A whole and balanced self is a reconciliation of all parts, an inner unification. It is not an indulgence of the darker parts of our natures, but an acceptance and direct experience of them in the light of mindful awareness and deep honesty. This is the entire opposite of many self-denying traditional spiritual methods of subduing, denying, or ascetically disciplining the self. To live differently, as is the aim and motivation of LonerWolf, is to be authentic. And in order to be authentic we have to embrace our inner selves – that which is culturally uncommon or bizarre.
It’s astounding to realize that often the mundane characteristics in people are the ones that are socially acceptable. In essence, any “primitive” traits within us gets sent to our Shadow Selves, but at the same time, any creative, unique, innovative and different ideas also get sent to our Shadow Selves because they’re not socially acceptable.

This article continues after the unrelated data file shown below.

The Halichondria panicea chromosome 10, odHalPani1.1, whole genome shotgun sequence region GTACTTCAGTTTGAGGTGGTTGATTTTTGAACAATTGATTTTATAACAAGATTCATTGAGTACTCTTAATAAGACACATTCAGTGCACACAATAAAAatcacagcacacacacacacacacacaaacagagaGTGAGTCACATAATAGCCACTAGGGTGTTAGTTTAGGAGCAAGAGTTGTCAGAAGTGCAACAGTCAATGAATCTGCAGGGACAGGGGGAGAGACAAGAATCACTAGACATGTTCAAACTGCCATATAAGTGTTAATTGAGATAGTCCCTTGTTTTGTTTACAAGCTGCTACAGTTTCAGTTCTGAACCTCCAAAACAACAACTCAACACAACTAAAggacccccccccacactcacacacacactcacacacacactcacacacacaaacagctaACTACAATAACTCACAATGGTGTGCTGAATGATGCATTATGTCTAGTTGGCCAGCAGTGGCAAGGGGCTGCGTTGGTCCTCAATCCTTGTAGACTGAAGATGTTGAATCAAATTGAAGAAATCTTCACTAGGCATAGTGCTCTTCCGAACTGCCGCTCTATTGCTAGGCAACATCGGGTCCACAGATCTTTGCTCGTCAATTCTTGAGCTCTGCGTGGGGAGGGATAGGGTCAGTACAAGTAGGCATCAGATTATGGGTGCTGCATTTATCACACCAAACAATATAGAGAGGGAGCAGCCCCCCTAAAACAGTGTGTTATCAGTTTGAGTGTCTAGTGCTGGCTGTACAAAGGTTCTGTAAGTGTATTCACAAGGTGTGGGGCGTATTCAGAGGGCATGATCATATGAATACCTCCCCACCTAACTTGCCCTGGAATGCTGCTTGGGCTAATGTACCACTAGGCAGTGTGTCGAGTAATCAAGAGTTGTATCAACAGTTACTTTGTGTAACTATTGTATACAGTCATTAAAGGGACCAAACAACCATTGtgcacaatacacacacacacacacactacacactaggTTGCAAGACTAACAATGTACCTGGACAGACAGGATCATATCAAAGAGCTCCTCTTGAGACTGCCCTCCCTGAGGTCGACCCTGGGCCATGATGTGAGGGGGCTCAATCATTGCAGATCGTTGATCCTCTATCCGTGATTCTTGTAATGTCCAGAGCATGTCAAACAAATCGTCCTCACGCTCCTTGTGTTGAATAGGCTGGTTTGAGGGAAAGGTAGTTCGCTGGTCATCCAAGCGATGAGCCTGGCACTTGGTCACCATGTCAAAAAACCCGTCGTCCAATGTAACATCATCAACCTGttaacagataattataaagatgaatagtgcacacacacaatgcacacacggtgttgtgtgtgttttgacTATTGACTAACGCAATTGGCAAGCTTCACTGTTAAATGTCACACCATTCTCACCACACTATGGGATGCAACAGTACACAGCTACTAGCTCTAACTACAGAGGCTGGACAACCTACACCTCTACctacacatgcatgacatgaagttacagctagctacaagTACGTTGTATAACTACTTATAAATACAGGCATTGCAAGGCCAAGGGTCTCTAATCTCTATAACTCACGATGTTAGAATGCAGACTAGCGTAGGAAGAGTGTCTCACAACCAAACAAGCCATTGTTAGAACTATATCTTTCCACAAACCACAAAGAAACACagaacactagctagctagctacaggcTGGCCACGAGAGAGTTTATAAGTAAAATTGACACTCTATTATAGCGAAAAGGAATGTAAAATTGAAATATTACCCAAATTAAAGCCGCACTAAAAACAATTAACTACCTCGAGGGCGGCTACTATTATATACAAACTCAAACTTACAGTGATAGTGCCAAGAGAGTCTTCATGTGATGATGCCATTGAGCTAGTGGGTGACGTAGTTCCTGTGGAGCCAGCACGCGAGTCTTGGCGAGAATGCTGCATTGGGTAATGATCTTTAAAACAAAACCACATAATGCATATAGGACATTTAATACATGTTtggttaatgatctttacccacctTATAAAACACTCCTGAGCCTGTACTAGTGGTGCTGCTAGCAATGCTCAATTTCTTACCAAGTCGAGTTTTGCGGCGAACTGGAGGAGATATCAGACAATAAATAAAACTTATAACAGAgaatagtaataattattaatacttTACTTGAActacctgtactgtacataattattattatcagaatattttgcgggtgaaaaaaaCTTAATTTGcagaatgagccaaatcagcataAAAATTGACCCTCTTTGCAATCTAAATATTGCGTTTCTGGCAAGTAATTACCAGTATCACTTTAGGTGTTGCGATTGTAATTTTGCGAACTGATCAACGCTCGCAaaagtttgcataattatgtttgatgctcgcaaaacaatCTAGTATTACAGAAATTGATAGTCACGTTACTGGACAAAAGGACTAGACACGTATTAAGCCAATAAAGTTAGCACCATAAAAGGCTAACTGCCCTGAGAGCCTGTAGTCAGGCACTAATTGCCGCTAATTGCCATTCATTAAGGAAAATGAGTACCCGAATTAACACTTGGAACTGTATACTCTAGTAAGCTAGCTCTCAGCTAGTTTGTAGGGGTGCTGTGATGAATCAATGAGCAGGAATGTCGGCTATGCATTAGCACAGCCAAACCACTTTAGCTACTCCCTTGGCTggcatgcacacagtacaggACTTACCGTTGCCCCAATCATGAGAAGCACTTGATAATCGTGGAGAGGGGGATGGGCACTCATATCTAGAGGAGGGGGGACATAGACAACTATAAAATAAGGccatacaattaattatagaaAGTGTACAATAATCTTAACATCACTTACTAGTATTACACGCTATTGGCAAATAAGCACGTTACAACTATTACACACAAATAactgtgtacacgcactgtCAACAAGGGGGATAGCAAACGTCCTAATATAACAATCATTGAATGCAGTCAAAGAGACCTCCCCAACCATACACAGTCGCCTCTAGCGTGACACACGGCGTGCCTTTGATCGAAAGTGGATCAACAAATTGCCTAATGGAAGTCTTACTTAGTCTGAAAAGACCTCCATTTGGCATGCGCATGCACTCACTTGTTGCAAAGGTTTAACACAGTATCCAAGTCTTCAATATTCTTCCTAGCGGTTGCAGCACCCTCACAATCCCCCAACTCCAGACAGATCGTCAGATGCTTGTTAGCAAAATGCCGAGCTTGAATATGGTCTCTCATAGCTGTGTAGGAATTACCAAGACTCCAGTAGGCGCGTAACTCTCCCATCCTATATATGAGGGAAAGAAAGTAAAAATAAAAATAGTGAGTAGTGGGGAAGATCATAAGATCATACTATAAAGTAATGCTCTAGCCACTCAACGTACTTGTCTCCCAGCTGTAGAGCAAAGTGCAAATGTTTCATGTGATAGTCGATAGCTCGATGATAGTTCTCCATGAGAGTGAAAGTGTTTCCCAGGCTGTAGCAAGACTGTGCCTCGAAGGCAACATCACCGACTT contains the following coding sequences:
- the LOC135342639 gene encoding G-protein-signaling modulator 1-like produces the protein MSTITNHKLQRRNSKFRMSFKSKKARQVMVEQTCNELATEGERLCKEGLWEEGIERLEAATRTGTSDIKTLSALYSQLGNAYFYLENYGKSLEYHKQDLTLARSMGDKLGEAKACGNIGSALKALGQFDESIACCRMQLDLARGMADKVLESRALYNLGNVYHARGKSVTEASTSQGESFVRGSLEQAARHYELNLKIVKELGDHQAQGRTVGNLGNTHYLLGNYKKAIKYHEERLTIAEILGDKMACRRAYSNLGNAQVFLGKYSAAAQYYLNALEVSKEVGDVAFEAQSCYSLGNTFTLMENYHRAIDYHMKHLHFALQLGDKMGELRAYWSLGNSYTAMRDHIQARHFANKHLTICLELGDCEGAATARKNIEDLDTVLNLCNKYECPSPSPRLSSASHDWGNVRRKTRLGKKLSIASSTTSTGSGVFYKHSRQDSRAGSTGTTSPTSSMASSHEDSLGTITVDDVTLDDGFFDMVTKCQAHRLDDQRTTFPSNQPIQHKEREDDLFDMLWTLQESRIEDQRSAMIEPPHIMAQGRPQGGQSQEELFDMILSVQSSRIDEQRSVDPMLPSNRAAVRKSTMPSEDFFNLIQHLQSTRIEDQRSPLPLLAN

Exploring your darkness is not necessarily all doom and gloom. In fact, you may be surprised by the endless array of creative and interesting ‘things’ you find that have been secretively stored away.
To accept and embrace your Shadow Self is to go back and become “whole” again and thus taste a glimpse of what authentic “holiness” feels like.
Mateo Sol is a prominent psychospiritual teacher whose work has influenced the lives of thousands of people worldwide. Born into a family with a history of drug addiction, schizophrenia, and mental illness, Mateo Sol was taught about the plight of the human condition from a young age. However, at the age of 18, Sol experienced a spiritual awakening which aroused in him the desire to help others. After reconnecting with his ancient Peruvian roots and being initiated into their ancestral wisdom, Sol co-founded the influential spiritual website lonerwolf.com in 2012. As a shaman, soulwork therapist and spiritual guide, Sol’s mission is to help others experience freedom, wholeness, and peace in any stage of life.